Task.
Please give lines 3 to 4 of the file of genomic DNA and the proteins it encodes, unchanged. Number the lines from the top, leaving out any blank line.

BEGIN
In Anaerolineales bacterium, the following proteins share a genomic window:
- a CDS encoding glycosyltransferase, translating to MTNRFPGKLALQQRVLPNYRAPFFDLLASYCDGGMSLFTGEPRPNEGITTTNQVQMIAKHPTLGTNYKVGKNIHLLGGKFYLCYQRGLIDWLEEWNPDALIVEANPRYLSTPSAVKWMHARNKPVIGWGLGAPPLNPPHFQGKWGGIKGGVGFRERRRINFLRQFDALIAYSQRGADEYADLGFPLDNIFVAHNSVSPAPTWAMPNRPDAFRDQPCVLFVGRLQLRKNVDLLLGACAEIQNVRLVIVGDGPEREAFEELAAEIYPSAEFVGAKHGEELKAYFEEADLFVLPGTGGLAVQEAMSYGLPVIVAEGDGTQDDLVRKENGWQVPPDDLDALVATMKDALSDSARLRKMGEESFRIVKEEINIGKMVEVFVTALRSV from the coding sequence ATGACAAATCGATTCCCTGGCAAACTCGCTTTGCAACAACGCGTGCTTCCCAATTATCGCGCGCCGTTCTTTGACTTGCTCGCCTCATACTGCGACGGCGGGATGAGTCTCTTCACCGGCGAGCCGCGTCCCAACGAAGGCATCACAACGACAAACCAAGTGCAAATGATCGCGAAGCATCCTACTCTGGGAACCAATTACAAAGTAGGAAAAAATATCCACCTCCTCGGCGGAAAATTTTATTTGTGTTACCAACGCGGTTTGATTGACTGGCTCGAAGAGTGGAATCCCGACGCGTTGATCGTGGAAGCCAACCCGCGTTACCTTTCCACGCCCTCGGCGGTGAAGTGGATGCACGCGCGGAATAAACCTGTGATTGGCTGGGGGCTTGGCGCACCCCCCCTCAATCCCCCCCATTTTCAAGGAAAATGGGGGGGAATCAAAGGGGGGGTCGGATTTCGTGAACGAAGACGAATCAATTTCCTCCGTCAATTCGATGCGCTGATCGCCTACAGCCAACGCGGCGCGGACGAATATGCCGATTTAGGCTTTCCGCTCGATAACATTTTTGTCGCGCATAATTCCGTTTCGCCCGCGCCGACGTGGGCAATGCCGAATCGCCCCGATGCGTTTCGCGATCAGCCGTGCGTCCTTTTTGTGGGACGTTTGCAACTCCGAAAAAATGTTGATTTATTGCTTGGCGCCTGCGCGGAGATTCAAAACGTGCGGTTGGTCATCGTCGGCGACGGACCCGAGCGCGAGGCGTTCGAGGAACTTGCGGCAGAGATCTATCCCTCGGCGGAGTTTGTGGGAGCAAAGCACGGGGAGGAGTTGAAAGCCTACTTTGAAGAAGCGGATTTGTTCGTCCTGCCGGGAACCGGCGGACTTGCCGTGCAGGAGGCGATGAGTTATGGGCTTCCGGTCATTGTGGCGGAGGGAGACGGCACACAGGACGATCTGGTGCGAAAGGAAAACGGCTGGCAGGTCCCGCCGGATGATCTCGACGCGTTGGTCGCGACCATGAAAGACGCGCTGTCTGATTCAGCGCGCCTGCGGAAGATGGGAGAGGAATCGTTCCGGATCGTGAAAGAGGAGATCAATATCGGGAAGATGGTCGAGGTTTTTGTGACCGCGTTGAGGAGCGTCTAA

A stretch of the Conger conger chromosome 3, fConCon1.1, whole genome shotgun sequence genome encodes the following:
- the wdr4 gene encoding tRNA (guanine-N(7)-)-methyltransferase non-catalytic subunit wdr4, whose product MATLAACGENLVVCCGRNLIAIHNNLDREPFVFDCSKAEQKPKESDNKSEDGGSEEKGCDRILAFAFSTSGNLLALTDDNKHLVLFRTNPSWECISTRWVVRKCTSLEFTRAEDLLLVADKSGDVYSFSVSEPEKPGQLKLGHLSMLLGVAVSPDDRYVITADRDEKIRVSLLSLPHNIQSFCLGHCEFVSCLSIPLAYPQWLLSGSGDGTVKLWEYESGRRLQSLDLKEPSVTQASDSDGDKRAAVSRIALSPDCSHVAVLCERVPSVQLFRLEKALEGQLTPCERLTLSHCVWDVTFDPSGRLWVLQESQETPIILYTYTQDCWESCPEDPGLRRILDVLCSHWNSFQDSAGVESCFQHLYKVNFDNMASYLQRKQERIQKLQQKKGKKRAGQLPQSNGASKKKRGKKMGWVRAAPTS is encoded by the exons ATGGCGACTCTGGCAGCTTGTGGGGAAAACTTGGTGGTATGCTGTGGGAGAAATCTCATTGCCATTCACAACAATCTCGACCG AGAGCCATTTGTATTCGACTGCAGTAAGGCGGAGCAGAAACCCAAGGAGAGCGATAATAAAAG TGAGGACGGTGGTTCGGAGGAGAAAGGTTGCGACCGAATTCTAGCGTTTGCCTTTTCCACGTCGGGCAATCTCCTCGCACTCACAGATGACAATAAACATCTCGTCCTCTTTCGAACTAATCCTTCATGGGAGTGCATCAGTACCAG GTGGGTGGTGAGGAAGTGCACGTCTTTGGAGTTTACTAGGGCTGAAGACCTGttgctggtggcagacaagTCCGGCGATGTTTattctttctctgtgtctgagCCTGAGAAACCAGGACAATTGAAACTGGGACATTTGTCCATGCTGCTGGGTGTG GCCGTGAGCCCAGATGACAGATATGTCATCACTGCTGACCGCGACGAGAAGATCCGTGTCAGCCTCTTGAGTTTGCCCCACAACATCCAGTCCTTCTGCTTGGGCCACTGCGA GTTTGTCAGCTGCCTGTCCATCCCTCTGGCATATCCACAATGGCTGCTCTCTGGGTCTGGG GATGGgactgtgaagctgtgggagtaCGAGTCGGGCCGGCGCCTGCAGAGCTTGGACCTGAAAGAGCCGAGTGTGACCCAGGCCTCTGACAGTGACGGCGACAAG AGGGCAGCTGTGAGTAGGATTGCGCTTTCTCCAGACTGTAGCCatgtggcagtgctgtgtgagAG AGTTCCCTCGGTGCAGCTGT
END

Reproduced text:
A stretch of the Conger conger chromosome 3, fConCon1.1, whole genome shotgun sequence genome encodes the following:
- the wdr4 gene encoding tRNA (guanine-N(7)-)-methyltransferase non-catalytic subunit wdr4, whose product MATLAACGENLVVCCGRNLIAIHNNLDREPFVFDCSKAEQKPKESDNKSEDGGSEEKGCDRILAFAFSTSGNLLALTDDNKHLVLFRTNPSWECISTRWVVRKCTSLEFTRAEDLLLVADKSGDVYSFSVSEPEKPGQLKLGHLSMLLGVAVSPDDRYVITADRDEKIRVSLLSLPHNIQSFCLGHCEFVSCLSIPLAYPQWLLSGSGDGTVKLWEYESGRRLQSLDLKEPSVTQASDSDGDKRAAVSRIALSPDCSHVAVLCERVPSVQLFRLEKALEGQLTPCERLTLSHCVWDVTFDPSGRLWVLQESQETPIILYTYTQDCWESCPEDPGLRRILDVLCSHWNSFQDSAGVESCFQHLYKVNFDNMASYLQRKQERIQKLQQKKGKKRAGQLPQSNGASKKKRGKKMGWVRAAPTS is encoded by the exons ATGGCGACTCTGGCAGCTTGTGGGGAAAACTTGGTGGTATGCTGTGGGAGAAATCTCATTGCCATTCACAACAATCTCGACCG AGAGCCATTTGTATTCGACTGCAGTAAGGCGGAGCAGAAACCCAAGGAGAGCGATAATAAAAG TGAGGACGGTGGTTCGGAGGAGAAAGGTTGCGACCGAATTCTAGCGTTTGCCTTTTCCACGTCGGGCAATCTCCTCGCACTCACAGATGACAATAAACATCTCGTCCTCTTTCGAACTAATCCTTCATGGGAGTGCATCAGTACCAG GTGGGTGGTGAGGAAGTGCACGTCTTTGGAGTTTACTAGGGCTGAAGACCTGttgctggtggcagacaagTCCGGCGATGTTTattctttctctgtgtctgagCCTGAGAAACCAGGACAATTGAAACTGGGACATTTGTCCATGCTGCTGGGTGTG GCCGTGAGCCCAGATGACAGATATGTCATCACTGCTGACCGCGACGAGAAGATCCGTGTCAGCCTCTTGAGTTTGCCCCACAACATCCAGTCCTTCTGCTTGGGCCACTGCGA GTTTGTCAGCTGCCTGTCCATCCCTCTGGCATATCCACAATGGCTGCTCTCTGGGTCTGGG GATGGgactgtgaagctgtgggagtaCGAGTCGGGCCGGCGCCTGCAGAGCTTGGACCTGAAAGAGCCGAGTGTGACCCAGGCCTCTGACAGTGACGGCGACAAG AGGGCAGCTGTGAGTAGGATTGCGCTTTCTCCAGACTGTAGCCatgtggcagtgctgtgtgagAG AGTTCCCTCGGTGCAGCTGT